What is a connector? Hirose Electric, a long-established connector manufacturer, answers the simple questions like "What is a connector?” and provides more technical information including important points for mounted products in our Connector Basics You’ll Want to Know Series.
In this article, we will be discussing the third and final connection key point for the correct transmission of electricity: the contact area. During the final assembly, the connectors are fitted together in a process called "Mating”. This article explains what points are involved in the mating process to ensure that electricity is transmitted correctly and stably.
The Contact Resistance Value Matters
Connector mating, the process of fitting two connectors with complementing shapes together, is a task that requires specialized skills and knowledge. In many cases, assembly is done not by the connector, cable, or board mounting manufacturers, but by a specialized assembly manufacturer or a dedicated connector mating department when handled internally.
While the role of the contact area is very important when mating connectors, the quality of the contact area is determined based on the stability of the resistance value at the contact area of the conductors. The resistance value of the contact is always listed as "contact resistance" in connector catalogs and specification sheets.
Stabilizing the Contact Resistance Value
If the contact resistance is unstable, electricity cannot be transmitted correctly. For this reason, connector manufacturers have incorporated various design innovations in their connectors in order to stabilize contact resistance.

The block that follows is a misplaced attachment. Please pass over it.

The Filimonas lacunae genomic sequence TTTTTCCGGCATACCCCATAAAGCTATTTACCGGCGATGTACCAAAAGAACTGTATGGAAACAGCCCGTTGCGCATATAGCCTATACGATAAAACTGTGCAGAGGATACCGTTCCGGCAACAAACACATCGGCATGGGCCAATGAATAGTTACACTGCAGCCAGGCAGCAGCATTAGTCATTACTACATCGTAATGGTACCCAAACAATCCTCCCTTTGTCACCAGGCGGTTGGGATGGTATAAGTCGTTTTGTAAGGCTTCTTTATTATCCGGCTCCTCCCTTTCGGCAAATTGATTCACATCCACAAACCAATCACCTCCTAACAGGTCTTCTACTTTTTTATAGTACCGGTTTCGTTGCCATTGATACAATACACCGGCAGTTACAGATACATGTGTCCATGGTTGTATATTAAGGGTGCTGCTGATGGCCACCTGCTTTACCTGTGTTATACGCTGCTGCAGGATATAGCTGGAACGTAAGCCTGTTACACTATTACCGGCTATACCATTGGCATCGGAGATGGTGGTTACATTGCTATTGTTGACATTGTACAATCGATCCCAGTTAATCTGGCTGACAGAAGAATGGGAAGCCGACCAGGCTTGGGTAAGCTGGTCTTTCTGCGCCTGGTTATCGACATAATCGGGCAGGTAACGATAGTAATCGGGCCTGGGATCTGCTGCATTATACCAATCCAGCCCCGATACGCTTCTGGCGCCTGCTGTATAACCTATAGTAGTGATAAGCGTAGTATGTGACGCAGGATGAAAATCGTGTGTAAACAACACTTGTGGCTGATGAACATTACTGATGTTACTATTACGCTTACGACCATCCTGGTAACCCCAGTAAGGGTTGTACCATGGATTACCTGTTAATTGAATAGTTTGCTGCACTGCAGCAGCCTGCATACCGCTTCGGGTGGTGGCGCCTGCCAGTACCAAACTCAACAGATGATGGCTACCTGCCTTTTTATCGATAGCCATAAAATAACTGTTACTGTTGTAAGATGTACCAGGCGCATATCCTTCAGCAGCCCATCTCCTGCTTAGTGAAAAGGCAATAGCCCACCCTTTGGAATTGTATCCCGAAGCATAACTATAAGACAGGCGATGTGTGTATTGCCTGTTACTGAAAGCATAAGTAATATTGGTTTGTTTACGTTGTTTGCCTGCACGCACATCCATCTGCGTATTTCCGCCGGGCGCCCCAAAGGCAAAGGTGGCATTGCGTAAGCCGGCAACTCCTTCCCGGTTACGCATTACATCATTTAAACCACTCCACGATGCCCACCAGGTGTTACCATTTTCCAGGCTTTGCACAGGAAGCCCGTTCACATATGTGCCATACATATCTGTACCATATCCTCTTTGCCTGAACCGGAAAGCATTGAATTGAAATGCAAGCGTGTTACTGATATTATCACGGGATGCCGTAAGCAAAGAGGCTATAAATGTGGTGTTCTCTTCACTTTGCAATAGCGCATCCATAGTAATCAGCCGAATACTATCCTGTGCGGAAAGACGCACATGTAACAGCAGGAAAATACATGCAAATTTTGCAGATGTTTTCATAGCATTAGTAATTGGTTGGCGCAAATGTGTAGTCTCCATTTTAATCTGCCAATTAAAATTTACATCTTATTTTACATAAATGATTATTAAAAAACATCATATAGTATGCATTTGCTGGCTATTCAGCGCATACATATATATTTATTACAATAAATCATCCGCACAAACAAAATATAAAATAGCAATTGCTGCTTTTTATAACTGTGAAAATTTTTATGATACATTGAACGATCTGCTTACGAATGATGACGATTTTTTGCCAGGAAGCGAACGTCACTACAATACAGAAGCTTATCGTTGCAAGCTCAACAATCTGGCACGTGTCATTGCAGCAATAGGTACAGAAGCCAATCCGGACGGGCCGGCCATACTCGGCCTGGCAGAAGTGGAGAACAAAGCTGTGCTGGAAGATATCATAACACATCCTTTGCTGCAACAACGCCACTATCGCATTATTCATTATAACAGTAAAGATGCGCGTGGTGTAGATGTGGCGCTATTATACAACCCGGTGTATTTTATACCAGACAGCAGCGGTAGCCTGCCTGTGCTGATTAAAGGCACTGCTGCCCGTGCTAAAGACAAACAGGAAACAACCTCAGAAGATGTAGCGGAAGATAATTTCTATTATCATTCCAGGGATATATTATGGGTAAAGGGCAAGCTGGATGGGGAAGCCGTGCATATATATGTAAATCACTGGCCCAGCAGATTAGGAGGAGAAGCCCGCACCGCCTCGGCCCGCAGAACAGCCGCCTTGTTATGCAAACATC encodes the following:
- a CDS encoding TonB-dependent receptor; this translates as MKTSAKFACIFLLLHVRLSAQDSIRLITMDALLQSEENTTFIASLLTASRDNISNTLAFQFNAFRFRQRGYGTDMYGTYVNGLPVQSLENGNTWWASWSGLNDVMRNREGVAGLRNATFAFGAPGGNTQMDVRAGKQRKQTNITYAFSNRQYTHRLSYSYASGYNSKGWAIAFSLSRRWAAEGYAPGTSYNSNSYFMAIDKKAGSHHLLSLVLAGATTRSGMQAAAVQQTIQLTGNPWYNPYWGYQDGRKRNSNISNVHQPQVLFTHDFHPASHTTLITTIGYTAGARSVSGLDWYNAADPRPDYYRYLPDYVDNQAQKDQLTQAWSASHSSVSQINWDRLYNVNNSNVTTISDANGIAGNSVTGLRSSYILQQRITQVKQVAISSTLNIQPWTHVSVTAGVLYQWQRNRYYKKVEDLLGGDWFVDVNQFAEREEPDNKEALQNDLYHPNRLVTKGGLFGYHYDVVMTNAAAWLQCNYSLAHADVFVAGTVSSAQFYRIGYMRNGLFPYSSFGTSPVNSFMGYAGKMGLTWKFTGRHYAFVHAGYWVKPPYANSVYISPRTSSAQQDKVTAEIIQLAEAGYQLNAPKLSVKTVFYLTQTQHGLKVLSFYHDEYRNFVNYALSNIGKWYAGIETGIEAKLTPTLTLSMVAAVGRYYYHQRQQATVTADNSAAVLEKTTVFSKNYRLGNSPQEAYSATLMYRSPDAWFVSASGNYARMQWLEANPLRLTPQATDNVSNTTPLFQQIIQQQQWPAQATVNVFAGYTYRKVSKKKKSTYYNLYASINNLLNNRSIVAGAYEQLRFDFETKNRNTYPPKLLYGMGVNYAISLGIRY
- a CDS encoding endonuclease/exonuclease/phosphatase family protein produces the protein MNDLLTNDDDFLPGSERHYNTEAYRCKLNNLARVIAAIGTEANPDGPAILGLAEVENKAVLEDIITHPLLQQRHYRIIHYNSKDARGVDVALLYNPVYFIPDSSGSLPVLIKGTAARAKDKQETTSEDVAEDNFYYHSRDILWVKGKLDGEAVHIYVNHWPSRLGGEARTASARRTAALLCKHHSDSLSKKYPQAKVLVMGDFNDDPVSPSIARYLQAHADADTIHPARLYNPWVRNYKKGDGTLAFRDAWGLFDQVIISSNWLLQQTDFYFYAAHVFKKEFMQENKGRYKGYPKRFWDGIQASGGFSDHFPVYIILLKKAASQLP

[Preventing Film Resistance]
Increase Contact Pressure
Terminal contact areas come in a variety of shapes and sizes, but they are all made of metal, so an oxide film can form on the surface. Increasing the contact force enables the terminal contact area to break through the oxide film and transmit electricity correctly.
Plating on the Contact Portion
The metal surface of the terminal will oxidize and corrode, becoming non-conductive overtime. To prevent this, suitable plating is applied to the terminal contact area and the solder area to mitigate loss of conductivity and maintain stable contact resistance over a long period of time.
Securing the Contact Point
Various types of equipment, including automotive and industrial equipment, generate vibration. Vibration wears down the terminal contact area and causes connector malfunction. However, the impact of the vibration can be reduced by securing the connector contact points.
[Dust and Dirt Adhesion Prevention]
Some devices are used in environments with dust and dirt. Connectors with a multi-point contact design can be adopted for devices with such usage environments in order to maintain the contact resistance even when contamination to the connector occurs.
How to Select The Type of Plating Applied to The Terminals
Plating is applied to the contact area in order to stabilize contact resistance, but we often receive questions on how to select the plating material. When in doubt, please select the plating based on the operating environment of the equipment and the circuit current. If you use gold plating for all of your products, the contact resistance will be stable. However you can reduce costs by selecting tin plating instead of gold when appropriate.
Refer to the following operating conditions as a guide when selecting between tin and gold plating.
|Plating Specifications||Tin Plating||Gold Plating|
|Mating Durability (Cycles) *1||Less than 30 times||Less than 50 times|
|Environmental Stress *3||None||Present|
|Current Used||100μA or more||100μA or less|
*1: The mating durability differs depending on the Hirose product series. For details, please refer to the series catalog.
*2: Constant or intermittent exposure to vibration and shock.
*3: Examples of environmental stress: Hydrogen chloride, salt water, sulfur participation, outdoor environment, continuous high-load cycling, etc.
In the next article, we will explain connectors based on the following components: shielded cable, FPC/FFC, coaxial cable, and optical fiber.